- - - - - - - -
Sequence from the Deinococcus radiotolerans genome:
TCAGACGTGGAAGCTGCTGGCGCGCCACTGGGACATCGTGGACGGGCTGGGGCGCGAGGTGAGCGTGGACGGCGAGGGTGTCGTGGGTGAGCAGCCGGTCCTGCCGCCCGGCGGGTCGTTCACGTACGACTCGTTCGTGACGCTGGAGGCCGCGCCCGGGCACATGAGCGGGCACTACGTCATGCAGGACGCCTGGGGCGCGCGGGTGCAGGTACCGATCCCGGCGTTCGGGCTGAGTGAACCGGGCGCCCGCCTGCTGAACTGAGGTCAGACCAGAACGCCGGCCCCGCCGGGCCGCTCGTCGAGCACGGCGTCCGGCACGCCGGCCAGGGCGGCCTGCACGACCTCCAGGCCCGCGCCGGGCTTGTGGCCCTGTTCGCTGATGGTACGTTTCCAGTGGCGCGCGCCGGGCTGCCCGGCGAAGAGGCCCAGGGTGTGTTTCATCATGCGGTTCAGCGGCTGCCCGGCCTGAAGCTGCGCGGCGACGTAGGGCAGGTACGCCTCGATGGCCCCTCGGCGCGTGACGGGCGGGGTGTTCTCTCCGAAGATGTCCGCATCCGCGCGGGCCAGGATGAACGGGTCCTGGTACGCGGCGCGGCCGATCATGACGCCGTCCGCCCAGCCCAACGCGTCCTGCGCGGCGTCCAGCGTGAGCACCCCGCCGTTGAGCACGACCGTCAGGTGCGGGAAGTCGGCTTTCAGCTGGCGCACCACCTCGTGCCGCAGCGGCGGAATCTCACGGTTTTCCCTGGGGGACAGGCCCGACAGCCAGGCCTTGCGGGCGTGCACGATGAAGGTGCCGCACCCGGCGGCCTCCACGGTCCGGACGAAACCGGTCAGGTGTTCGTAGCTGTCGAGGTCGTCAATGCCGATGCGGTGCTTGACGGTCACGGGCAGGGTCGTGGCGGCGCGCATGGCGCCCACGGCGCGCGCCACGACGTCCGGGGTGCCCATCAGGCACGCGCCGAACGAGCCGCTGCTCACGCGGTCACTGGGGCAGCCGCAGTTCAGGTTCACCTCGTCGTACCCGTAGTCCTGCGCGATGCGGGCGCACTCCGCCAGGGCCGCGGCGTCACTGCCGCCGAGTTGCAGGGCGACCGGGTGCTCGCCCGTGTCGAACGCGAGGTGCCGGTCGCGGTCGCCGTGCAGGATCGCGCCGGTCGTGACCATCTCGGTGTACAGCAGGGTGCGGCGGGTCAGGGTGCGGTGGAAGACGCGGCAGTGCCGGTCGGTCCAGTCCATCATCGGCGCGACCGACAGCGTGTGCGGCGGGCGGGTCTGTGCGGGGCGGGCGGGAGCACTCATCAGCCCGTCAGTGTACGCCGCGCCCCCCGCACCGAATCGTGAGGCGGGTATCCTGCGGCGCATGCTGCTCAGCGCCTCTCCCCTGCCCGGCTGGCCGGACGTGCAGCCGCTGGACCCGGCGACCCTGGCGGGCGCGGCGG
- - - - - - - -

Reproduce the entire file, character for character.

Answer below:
Sequence from the Deinococcus radiotolerans genome:
TCAGACGTGGAAGCTGCTGGCGCGCCACTGGGACATCGTGGACGGGCTGGGGCGCGAGGTGAGCGTGGACGGCGAGGGTGTCGTGGGTGAGCAGCCGGTCCTGCCGCCCGGCGGGTCGTTCACGTACGACTCGTTCGTGACGCTGGAGGCCGCGCCCGGGCACATGAGCGGGCACTACGTCATGCAGGACGCCTGGGGCGCGCGGGTGCAGGTACCGATCCCGGCGTTCGGGCTGAGTGAACCGGGCGCCCGCCTGCTGAACTGAGGTCAGACCAGAACGCCGGCCCCGCCGGGCCGCTCGTCGAGCACGGCGTCCGGCACGCCGGCCAGGGCGGCCTGCACGACCTCCAGGCCCGCGCCGGGCTTGTGGCCCTGTTCGCTGATGGTACGTTTCCAGTGGCGCGCGCCGGGCTGCCCGGCGAAGAGGCCCAGGGTGTGTTTCATCATGCGGTTCAGCGGCTGCCCGGCCTGAAGCTGCGCGGCGACGTAGGGCAGGTACGCCTCGATGGCCCCTCGGCGCGTGACGGGCGGGGTGTTCTCTCCGAAGATGTCCGCATCCGCGCGGGCCAGGATGAACGGGTCCTGGTACGCGGCGCGGCCGATCATGACGCCGTCCGCCCAGCCCAACGCGTCCTGCGCGGCGTCCAGCGTGAGCACCCCGCCGTTGAGCACGACCGTCAGGTGCGGGAAGTCGGCTTTCAGCTGGCGCACCACCTCGTGCCGCAGCGGCGGAATCTCACGGTTTTCCCTGGGGGACAGGCCCGACAGCCAGGCCTTGCGGGCGTGCACGATGAAGGTGCCGCACCCGGCGGCCTCCACGGTCCGGACGAAACCGGTCAGGTGTTCGTAGCTGTCGAGGTCGTCAATGCCGATGCGGTGCTTGACGGTCACGGGCAGGGTCGTGGCGGCGCGCATGGCGCCCACGGCGCGCGCCACGACGTCCGGGGTGCCCATCAGGCACGCGCCGAACGAGCCGCTGCTCACGCGGTCACTGGGGCAGCCGCAGTTCAGGTTCACCTCGTCGTACCCGTAGTCCTGCGCGATGCGGGCGCACTCCGCCAGGGCCGCGGCGTCACTGCCGCCGAGTTGCAGGGCGACCGGGTGCTCGCCCGTGTCGAACGCGAGGTGCCGGTCGCGGTCGCCGTGCAGGATCGCGCCGGTCGTGACCATCTCGGTGTACAGCAGGGTGCGGCGGGTCAGGGTGCGGTGGAAGACGCGGCAGTGCCGGTCGGTCCAGTCCATCATCGGCGCGACCGACAGCGTGTGCGGCGGGCGGGTCTGTGCGGGGCGGGCGGGAGCACTCATCAGCCCGTCAGTGTACGCCGCGCCCCCCGCACCGAATCGTGAGGCGGGTATCCTGCGGCGCATGCTGCTCAGCGCCTCTCCCCTGCCCGGCTGGCCGGACGTGCAGCCGCTGGACCCGGCGACCCTGGCGGGCGCGGCGG